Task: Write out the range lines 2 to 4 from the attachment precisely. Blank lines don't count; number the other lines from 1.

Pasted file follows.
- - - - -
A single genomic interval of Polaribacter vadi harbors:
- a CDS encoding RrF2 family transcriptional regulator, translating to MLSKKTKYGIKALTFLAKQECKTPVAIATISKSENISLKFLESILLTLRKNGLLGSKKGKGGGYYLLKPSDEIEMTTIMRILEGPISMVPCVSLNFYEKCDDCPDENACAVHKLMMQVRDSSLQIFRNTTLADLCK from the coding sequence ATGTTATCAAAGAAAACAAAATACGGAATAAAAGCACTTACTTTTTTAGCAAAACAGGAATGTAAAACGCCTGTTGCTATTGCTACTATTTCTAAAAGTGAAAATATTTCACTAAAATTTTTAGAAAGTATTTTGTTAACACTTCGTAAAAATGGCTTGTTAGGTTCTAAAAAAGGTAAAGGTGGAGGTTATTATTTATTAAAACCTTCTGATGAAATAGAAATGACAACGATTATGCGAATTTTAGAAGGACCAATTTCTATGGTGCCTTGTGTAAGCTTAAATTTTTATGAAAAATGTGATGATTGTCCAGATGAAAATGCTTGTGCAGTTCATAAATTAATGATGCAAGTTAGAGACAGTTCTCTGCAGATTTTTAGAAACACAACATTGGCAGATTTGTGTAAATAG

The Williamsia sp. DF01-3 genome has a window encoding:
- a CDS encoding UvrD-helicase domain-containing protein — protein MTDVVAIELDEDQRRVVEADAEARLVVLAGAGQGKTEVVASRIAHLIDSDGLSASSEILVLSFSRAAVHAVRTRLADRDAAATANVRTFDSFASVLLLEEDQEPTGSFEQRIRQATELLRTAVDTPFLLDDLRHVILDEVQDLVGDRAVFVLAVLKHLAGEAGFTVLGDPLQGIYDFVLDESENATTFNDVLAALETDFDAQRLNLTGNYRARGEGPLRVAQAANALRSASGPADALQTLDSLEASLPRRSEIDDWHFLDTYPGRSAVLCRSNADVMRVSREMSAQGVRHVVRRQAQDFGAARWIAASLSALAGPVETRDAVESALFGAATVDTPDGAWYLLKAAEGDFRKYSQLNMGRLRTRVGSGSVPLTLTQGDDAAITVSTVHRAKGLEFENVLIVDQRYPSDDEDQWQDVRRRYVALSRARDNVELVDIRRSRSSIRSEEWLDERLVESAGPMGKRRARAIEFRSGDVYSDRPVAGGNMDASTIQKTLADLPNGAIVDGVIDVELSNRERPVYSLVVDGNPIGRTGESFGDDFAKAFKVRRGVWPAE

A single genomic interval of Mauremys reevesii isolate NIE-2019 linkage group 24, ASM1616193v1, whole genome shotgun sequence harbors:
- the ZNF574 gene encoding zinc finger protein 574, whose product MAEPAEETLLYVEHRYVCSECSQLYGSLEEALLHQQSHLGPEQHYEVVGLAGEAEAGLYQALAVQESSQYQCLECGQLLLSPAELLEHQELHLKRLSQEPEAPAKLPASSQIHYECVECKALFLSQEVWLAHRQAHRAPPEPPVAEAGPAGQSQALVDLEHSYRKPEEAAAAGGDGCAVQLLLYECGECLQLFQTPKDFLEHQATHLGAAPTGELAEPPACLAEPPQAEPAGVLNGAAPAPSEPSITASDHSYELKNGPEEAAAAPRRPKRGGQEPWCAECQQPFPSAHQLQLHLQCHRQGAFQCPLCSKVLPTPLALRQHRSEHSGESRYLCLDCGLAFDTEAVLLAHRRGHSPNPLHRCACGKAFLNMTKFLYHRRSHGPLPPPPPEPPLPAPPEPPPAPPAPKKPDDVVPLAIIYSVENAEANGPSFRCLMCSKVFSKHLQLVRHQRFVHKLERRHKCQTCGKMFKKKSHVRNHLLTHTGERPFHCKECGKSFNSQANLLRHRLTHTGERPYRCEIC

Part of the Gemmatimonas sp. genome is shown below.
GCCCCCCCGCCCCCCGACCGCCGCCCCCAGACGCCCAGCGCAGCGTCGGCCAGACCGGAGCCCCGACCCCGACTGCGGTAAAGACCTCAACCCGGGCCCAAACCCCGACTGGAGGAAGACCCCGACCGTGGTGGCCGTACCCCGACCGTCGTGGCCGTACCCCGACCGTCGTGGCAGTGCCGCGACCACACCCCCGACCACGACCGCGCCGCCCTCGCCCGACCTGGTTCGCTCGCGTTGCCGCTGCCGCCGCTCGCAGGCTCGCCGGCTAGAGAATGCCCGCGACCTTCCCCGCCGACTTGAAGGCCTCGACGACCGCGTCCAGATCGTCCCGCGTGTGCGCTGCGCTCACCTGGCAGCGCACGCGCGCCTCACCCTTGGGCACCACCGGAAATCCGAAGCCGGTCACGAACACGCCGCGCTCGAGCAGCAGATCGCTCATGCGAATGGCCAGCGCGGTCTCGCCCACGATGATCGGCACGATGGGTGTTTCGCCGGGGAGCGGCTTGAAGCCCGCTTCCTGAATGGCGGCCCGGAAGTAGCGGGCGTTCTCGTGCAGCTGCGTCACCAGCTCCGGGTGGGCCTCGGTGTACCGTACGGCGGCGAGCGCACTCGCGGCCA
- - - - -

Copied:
- a CDS encoding RrF2 family transcriptional regulator, translating to MLSKKTKYGIKALTFLAKQECKTPVAIATISKSENISLKFLESILLTLRKNGLLGSKKGKGGGYYLLKPSDEIEMTTIMRILEGPISMVPCVSLNFYEKCDDCPDENACAVHKLMMQVRDSSLQIFRNTTLADLCK from the coding sequence ATGTTATCAAAGAAAACAAAATACGGAATAAAAGCACTTACTTTTTTAGCAAAACAGGAATGTAAAACGCCTGTTGCTATTGCTACTATTTCTAAAAGTGAAAATATTTCACTAAAATTTTTAGAAAGTATTTTGTTAACACTTCGTAAAAATGGCTTGTTAGGTTCTAAAAAAGGTAAAGGTGGAGGTTATTATTTATTAAAACCTTCTGATGAAATAGAAATGACAACGATTATGCGAATTTTAGAAGGACCAATTTCTATGGTGCCTTGTGTAAGCTTAAATTTTTATGAAAAATGTGATGATTGTCCAGATGAAAATGCTTGTGCAGTTCATAAATTAATGATGCAAGTTAGAGACAGTTCTCTGCAGATTTTTAGAAACACAACATTGGCAGATTTGTGTAAATAG

The Williamsia sp. DF01-3 genome has a window encoding:
- a CDS encoding UvrD-helicase domain-containing protein — protein MTDVVAIELDEDQRRVVEADAEARLVVLAGAGQGKTEVVASRIAHLIDSDGLSASSEILVLSFSRAAVHAVRTRLADRDAAATANVRTFDSFASVLLLEEDQEPTGSFEQRIRQATELLRTAVDTPFLLDDLRHVILDEVQDLVGDRAVFVLAVLKHLAGEAGFTVLGDPLQGIYDFVLDESENATTFNDVLAALETDFDAQRLNLTGNYRARGEGPLRVAQAANALRSASGPADALQTLDSLEASLPRRSEIDDWHFLDTYPGRSAVLCRSNADVMRVSREMSAQGVRHVVRRQAQDFGAARWIAASLSALAGPVETRDAVESALFGAATVDTPDGAWYLLKAAEGDFRKYSQLNMGRLRTRVGSGSVPLTLTQGDDAAITVSTVHRAKGLEFENVLIVDQRYPSDDEDQWQDVRRRYVALSRARDNVELVDIRRSRSSIRSEEWLDERLVESAGPMGKRRARAIEFRSGDVYSDRPVAGGNMDASTIQKTLADLPNGAIVDGVIDVELSNRERPVYSLVVDGNPIGRTGESFGDDFAKAFKVRRGVWPAE